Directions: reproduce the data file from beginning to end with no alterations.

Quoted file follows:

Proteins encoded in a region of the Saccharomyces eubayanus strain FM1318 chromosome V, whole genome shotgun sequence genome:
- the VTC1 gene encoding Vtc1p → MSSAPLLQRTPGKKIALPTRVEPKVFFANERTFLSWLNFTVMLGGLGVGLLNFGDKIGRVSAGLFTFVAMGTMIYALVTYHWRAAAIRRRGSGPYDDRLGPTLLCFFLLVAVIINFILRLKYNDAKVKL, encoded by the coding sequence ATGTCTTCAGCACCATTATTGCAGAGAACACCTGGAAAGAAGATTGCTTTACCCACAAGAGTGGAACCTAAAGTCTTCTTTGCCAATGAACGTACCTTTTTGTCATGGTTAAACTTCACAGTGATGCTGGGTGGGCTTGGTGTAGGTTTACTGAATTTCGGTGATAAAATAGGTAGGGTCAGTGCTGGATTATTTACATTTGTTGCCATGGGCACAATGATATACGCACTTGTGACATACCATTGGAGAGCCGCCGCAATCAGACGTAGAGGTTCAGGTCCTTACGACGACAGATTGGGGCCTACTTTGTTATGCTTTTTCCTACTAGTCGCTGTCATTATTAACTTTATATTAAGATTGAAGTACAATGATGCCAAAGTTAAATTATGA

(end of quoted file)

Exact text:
Proteins encoded in a region of the Saccharomyces eubayanus strain FM1318 chromosome V, whole genome shotgun sequence genome:
- the VTC1 gene encoding Vtc1p → MSSAPLLQRTPGKKIALPTRVEPKVFFANERTFLSWLNFTVMLGGLGVGLLNFGDKIGRVSAGLFTFVAMGTMIYALVTYHWRAAAIRRRGSGPYDDRLGPTLLCFFLLVAVIINFILRLKYNDAKVKL, encoded by the coding sequence ATGTCTTCAGCACCATTATTGCAGAGAACACCTGGAAAGAAGATTGCTTTACCCACAAGAGTGGAACCTAAAGTCTTCTTTGCCAATGAACGTACCTTTTTGTCATGGTTAAACTTCACAGTGATGCTGGGTGGGCTTGGTGTAGGTTTACTGAATTTCGGTGATAAAATAGGTAGGGTCAGTGCTGGATTATTTACATTTGTTGCCATGGGCACAATGATATACGCACTTGTGACATACCATTGGAGAGCCGCCGCAATCAGACGTAGAGGTTCAGGTCCTTACGACGACAGATTGGGGCCTACTTTGTTATGCTTTTTCCTACTAGTCGCTGTCATTATTAACTTTATATTAAGATTGAAGTACAATGATGCCAAAGTTAAATTATGA